Aversion as a Form of Attachment: Why Holding onto Anger is a Recipe for Getting Burned
A popular meme has circulated in recent years that goes something like, “Holding onto anger is like picking up a hot stone with the intention of throwing it at someone; you’re the one who ends up getting burned.” While the derivation of that quote is somewhat up for debate, the sentiments ring true: attachment is the source of suffering.
When I first began studying Buddhism, the idea of letting go of desire was revelatory. Like most human beings, I struggled with attaching to my desires and projecting that sense of longing onto all things in my life. Being conscious of that phenomenon was a big first step in my personal evolution.
I recently read Mindfulness for Beginners by Jon Kabat-Zinn (a really great read for anyone looking to dip their toe in Buddhism, mindfulness or both). Of all the major pearls of wisdom Kabat-Zinn imparts, one in particular really hit me: Aversion is a form of Attachment.
Letting go of desire is difficult task to undertake. It’s only natural that we’re going to want things: a nicer car, a different job, a different romantic partner. Fighting that natural instinct isn’t easy nor is it particularly fun at times, but what if we turn that same concept on its head? What if we let go of the things we don’t want? That should be easy, right? We don’t want them anyways, so why not just give them up?
While it may not be quite that easy, it is all the more liberating to let go of things that bother you. When something triggers you, can you challenge yourself to be conscious of your attachment to that which it contrasts?
In Buddhist philosophy, ignorance is the root of all suffering. Ignorance not simply taken to mean a passive inabilty to understand reality but an active misinterpretation of the status of oneself and other objects–one’s own mind, body or other people–willfully deluding yourself of your place in the world as you relate to other people and objects.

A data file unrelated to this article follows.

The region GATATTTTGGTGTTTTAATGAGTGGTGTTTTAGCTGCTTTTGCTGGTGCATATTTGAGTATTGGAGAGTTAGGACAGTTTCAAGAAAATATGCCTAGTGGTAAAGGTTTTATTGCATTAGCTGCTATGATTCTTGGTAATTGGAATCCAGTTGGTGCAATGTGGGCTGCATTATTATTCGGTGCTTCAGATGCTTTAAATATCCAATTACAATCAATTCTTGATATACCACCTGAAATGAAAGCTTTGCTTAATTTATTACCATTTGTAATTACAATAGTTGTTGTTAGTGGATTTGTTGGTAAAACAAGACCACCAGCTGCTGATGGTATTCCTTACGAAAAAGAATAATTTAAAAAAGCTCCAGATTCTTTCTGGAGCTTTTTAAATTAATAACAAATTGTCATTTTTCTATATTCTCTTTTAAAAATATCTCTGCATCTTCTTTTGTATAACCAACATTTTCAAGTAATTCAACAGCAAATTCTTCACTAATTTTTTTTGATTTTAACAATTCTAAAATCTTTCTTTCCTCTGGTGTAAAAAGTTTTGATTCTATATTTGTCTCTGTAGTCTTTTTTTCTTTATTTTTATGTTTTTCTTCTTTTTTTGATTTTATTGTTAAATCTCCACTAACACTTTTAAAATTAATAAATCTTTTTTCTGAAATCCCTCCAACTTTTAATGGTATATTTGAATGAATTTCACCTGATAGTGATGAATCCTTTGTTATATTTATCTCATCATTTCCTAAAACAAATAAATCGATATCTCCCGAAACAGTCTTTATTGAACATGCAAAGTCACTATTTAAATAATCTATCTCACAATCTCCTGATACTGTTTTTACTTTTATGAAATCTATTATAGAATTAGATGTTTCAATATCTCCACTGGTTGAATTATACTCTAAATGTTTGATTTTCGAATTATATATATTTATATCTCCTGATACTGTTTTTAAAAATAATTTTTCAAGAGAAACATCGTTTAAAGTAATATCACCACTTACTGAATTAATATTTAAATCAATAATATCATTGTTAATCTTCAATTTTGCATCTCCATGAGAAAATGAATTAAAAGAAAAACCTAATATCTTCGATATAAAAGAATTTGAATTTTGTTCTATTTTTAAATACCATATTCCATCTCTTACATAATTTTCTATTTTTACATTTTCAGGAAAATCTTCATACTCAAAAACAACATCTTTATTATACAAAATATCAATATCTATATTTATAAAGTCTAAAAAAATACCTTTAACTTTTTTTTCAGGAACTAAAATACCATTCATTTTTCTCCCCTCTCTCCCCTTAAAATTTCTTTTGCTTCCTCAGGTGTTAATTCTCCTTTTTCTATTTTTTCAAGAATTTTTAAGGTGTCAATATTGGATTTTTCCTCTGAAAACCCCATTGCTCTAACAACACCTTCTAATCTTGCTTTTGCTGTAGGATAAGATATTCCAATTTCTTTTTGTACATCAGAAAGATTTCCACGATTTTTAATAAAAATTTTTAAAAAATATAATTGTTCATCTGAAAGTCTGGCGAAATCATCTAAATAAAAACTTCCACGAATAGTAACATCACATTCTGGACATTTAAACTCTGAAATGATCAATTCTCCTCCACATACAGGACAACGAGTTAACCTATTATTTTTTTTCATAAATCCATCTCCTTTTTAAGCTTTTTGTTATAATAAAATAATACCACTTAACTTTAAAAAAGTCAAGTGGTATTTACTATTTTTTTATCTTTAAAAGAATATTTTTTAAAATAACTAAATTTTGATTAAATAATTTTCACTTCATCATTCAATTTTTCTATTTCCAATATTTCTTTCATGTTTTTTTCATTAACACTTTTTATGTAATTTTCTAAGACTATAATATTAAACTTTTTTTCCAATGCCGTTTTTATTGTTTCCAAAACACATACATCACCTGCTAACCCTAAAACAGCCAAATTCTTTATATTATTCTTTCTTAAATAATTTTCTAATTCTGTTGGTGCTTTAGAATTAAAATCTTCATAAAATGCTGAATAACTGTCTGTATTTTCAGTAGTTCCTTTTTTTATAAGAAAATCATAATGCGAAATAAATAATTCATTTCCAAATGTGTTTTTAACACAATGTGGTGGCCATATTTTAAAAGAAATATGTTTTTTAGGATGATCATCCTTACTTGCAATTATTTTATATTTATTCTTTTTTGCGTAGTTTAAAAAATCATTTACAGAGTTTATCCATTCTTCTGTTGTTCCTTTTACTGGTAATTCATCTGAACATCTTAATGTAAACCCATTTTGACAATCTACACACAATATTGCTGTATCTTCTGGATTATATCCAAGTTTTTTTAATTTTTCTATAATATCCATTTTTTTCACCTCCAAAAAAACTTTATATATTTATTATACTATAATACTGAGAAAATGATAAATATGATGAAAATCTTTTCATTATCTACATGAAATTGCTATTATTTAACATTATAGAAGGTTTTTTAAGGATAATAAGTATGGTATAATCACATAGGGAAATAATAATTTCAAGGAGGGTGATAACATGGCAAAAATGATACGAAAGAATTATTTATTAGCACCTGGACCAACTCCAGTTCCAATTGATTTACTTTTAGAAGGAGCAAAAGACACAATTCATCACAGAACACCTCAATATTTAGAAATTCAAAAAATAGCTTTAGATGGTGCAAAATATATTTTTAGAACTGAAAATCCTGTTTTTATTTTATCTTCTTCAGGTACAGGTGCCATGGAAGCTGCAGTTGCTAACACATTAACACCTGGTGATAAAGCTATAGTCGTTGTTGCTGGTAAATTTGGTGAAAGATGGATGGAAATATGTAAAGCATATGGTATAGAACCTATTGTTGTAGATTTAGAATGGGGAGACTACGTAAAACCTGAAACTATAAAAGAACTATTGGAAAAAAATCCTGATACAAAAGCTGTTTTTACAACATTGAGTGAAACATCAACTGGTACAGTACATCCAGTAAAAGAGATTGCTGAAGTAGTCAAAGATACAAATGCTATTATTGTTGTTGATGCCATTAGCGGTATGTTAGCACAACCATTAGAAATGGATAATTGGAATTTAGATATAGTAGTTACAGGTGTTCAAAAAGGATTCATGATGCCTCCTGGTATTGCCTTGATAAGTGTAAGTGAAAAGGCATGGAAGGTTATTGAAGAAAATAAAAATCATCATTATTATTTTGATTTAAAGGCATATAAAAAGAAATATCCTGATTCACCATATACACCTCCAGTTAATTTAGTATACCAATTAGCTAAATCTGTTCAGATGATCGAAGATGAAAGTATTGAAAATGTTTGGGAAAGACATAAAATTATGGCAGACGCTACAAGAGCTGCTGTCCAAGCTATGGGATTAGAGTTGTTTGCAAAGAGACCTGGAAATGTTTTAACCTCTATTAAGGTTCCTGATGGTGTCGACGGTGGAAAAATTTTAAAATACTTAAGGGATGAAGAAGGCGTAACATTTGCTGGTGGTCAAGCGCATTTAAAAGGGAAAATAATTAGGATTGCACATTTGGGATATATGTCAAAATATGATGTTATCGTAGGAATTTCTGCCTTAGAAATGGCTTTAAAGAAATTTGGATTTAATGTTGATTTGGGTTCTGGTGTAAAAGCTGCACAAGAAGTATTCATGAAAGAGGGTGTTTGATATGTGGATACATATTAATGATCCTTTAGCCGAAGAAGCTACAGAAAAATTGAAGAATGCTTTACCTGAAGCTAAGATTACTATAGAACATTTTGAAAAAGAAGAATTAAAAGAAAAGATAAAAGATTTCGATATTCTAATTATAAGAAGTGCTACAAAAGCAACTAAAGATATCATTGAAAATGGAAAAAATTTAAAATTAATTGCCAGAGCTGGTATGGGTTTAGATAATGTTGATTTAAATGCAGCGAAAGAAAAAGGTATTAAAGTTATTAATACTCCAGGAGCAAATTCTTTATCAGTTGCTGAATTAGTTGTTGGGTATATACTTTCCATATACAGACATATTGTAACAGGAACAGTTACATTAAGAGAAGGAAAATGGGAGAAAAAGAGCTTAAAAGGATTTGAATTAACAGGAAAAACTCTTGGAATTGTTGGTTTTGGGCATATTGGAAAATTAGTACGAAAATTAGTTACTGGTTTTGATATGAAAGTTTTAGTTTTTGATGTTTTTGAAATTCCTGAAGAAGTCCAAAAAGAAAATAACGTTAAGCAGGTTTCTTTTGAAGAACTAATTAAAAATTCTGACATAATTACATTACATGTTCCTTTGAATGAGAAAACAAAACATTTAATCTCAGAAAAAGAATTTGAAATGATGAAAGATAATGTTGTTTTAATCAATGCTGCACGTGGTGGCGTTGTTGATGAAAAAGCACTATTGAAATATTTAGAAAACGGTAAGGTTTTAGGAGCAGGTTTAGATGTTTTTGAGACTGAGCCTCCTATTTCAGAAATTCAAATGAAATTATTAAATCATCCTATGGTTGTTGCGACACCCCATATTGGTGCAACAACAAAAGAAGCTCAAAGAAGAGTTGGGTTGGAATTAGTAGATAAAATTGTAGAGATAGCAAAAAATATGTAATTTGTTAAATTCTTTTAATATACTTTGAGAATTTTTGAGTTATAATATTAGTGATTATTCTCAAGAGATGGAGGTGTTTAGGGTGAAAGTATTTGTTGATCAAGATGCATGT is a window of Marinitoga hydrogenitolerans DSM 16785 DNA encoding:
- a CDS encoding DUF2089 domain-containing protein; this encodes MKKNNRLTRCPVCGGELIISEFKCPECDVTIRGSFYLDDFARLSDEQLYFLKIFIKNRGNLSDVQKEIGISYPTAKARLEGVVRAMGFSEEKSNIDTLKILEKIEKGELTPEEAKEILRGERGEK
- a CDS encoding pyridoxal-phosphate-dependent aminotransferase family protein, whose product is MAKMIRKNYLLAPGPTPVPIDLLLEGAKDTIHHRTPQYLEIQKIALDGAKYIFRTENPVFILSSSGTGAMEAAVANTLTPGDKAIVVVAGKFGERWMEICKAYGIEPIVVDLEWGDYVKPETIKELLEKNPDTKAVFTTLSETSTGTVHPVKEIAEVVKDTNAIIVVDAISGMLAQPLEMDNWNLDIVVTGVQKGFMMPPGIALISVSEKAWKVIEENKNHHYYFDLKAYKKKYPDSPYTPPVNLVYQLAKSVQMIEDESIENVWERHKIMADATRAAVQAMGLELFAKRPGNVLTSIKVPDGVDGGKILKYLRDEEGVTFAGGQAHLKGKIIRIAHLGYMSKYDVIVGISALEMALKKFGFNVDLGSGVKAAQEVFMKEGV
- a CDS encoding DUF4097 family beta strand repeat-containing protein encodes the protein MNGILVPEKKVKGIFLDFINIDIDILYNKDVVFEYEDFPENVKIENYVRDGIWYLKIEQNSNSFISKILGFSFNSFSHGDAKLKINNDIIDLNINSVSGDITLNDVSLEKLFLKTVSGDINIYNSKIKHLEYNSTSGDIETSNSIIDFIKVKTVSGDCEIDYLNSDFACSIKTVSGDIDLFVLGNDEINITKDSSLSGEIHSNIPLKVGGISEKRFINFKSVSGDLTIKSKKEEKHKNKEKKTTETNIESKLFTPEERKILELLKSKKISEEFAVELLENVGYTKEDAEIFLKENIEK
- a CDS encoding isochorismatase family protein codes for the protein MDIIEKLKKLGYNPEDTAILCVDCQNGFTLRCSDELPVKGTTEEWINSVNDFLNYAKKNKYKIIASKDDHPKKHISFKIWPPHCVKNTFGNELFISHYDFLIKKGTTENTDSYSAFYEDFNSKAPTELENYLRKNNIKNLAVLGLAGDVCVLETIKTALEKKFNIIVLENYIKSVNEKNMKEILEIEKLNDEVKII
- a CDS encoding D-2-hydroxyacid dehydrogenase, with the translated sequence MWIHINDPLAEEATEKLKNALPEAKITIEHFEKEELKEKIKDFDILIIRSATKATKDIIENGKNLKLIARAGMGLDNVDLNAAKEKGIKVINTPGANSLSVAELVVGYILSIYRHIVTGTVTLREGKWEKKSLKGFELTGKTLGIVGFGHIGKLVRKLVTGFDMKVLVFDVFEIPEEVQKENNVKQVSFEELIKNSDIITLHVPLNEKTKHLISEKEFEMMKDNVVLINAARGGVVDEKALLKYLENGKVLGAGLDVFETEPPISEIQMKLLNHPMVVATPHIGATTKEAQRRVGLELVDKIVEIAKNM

That ignorance stems from two equally poisonous sources: attachment and aversion. When we only see things in the dualistic context of equipment (how they help or hurt us in achieving our personal, egotistical goals) we fail to recognize the true nature of things as they exist independent of any personally motivated context.
So the next time you make a judgement about someone or something, ask yourself, “is my judgement being clouded?” More often than not, whatever or whomever you’re thinking is so awful is not nearly as bad as you’re thinking at that moment. More often than not, your personal motivation and bias is making you think and see things that aren’t true.
Cultivating a sense of mindfulness is the key to overcoming this challenge. Improving your ability to recognize these thought patterns as they form is an immensely valuable skill, so that you can free yourself from the pattern of desire and aversion. Letting go is such a great feeling.by